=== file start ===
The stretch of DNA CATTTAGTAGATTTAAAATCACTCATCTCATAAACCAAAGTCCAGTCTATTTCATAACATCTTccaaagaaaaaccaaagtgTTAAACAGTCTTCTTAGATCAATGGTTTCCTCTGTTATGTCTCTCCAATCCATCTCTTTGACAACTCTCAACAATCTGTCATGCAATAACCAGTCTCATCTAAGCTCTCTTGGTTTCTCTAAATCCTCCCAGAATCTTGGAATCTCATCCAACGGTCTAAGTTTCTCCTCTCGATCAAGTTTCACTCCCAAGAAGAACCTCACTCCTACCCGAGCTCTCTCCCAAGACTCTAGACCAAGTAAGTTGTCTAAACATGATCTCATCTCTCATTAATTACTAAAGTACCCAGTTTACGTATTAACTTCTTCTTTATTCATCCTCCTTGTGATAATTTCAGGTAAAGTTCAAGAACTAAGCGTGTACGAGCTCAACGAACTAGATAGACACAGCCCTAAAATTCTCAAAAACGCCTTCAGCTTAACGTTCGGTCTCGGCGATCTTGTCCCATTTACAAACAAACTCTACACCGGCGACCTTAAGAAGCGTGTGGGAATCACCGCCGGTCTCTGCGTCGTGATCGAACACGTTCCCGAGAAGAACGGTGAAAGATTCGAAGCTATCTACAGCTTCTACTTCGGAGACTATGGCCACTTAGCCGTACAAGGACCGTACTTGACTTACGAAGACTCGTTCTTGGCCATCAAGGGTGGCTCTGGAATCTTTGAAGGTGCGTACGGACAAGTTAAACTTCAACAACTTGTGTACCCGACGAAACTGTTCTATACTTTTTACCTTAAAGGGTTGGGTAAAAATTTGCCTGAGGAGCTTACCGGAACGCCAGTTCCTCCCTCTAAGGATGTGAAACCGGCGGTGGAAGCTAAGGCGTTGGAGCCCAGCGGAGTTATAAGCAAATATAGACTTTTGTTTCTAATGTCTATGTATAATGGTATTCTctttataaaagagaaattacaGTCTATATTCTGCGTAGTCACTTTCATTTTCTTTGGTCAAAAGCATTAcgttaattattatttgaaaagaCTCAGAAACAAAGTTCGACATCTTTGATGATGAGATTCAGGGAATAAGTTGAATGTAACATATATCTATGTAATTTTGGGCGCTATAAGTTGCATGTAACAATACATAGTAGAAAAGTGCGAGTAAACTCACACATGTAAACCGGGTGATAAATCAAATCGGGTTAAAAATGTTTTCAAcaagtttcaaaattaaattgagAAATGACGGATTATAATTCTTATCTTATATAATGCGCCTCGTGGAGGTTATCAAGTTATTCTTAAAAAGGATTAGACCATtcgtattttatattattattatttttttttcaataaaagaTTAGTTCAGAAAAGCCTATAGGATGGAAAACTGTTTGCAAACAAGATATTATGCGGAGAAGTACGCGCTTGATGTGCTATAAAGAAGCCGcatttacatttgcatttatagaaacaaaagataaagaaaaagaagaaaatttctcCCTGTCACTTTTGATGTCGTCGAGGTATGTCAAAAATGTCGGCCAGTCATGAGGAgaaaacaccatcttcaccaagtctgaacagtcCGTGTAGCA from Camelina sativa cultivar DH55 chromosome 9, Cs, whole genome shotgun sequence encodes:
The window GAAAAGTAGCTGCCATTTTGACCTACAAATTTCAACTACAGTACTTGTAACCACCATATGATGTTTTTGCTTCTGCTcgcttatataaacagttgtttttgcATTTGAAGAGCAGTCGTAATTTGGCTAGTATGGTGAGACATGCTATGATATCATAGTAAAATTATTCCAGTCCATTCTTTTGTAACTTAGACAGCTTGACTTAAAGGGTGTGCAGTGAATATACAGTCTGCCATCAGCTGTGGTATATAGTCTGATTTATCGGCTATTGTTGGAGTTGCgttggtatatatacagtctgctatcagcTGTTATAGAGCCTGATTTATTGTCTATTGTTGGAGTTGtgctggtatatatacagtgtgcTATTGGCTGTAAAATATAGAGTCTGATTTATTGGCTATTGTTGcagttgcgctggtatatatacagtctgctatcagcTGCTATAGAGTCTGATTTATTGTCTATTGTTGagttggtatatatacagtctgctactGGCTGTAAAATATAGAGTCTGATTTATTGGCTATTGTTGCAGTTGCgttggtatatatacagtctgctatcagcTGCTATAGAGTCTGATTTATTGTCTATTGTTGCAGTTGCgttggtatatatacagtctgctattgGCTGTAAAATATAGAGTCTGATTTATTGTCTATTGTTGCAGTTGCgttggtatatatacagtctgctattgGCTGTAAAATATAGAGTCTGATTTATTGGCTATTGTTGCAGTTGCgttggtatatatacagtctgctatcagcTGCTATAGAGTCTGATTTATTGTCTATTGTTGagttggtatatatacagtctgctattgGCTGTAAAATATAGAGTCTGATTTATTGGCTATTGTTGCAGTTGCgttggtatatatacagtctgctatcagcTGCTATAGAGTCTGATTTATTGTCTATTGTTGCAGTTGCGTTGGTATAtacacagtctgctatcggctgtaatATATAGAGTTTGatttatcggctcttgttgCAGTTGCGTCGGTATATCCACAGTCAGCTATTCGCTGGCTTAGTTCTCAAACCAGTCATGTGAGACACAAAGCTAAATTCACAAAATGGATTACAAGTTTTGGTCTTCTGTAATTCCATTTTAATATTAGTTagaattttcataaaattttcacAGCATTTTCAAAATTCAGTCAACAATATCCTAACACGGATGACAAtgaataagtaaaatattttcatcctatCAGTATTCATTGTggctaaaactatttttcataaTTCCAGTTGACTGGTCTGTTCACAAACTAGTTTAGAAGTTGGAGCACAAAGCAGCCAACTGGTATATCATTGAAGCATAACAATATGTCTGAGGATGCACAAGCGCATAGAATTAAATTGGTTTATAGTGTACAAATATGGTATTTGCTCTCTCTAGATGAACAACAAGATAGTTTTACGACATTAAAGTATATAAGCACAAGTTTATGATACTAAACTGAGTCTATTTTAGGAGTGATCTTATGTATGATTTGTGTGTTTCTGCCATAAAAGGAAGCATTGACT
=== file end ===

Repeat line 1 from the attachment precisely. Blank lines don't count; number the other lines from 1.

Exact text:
The stretch of DNA CATTTAGTAGATTTAAAATCACTCATCTCATAAACCAAAGTCCAGTCTATTTCATAACATCTTccaaagaaaaaccaaagtgTTAAACAGTCTTCTTAGATCAATGGTTTCCTCTGTTATGTCTCTCCAATCCATCTCTTTGACAACTCTCAACAATCTGTCATGCAATAACCAGTCTCATCTAAGCTCTCTTGGTTTCTCTAAATCCTCCCAGAATCTTGGAATCTCATCCAACGGTCTAAGTTTCTCCTCTCGATCAAGTTTCACTCCCAAGAAGAACCTCACTCCTACCCGAGCTCTCTCCCAAGACTCTAGACCAAGTAAGTTGTCTAAACATGATCTCATCTCTCATTAATTACTAAAGTACCCAGTTTACGTATTAACTTCTTCTTTATTCATCCTCCTTGTGATAATTTCAGGTAAAGTTCAAGAACTAAGCGTGTACGAGCTCAACGAACTAGATAGACACAGCCCTAAAATTCTCAAAAACGCCTTCAGCTTAACGTTCGGTCTCGGCGATCTTGTCCCATTTACAAACAAACTCTACACCGGCGACCTTAAGAAGCGTGTGGGAATCACCGCCGGTCTCTGCGTCGTGATCGAACACGTTCCCGAGAAGAACGGTGAAAGATTCGAAGCTATCTACAGCTTCTACTTCGGAGACTATGGCCACTTAGCCGTACAAGGACCGTACTTGACTTACGAAGACTCGTTCTTGGCCATCAAGGGTGGCTCTGGAATCTTTGAAGGTGCGTACGGACAAGTTAAACTTCAACAACTTGTGTACCCGACGAAACTGTTCTATACTTTTTACCTTAAAGGGTTGGGTAAAAATTTGCCTGAGGAGCTTACCGGAACGCCAGTTCCTCCCTCTAAGGATGTGAAACCGGCGGTGGAAGCTAAGGCGTTGGAGCCCAGCGGAGTTATAAGCAAATATAGACTTTTGTTTCTAATGTCTATGTATAATGGTATTCTctttataaaagagaaattacaGTCTATATTCTGCGTAGTCACTTTCATTTTCTTTGGTCAAAAGCATTAcgttaattattatttgaaaagaCTCAGAAACAAAGTTCGACATCTTTGATGATGAGATTCAGGGAATAAGTTGAATGTAACATATATCTATGTAATTTTGGGCGCTATAAGTTGCATGTAACAATACATAGTAGAAAAGTGCGAGTAAACTCACACATGTAAACCGGGTGATAAATCAAATCGGGTTAAAAATGTTTTCAAcaagtttcaaaattaaattgagAAATGACGGATTATAATTCTTATCTTATATAATGCGCCTCGTGGAGGTTATCAAGTTATTCTTAAAAAGGATTAGACCATtcgtattttatattattattatttttttttcaataaaagaTTAGTTCAGAAAAGCCTATAGGATGGAAAACTGTTTGCAAACAAGATATTATGCGGAGAAGTACGCGCTTGATGTGCTATAAAGAAGCCGcatttacatttgcatttatagaaacaaaagataaagaaaaagaagaaaatttctcCCTGTCACTTTTGATGTCGTCGAGGTATGTCAAAAATGTCGGCCAGTCATGAGGAgaaaacaccatcttcaccaagtctgaacagtcCGTGTAGCA from Camelina sativa cultivar DH55 chromosome 9, Cs, whole genome shotgun sequence encodes: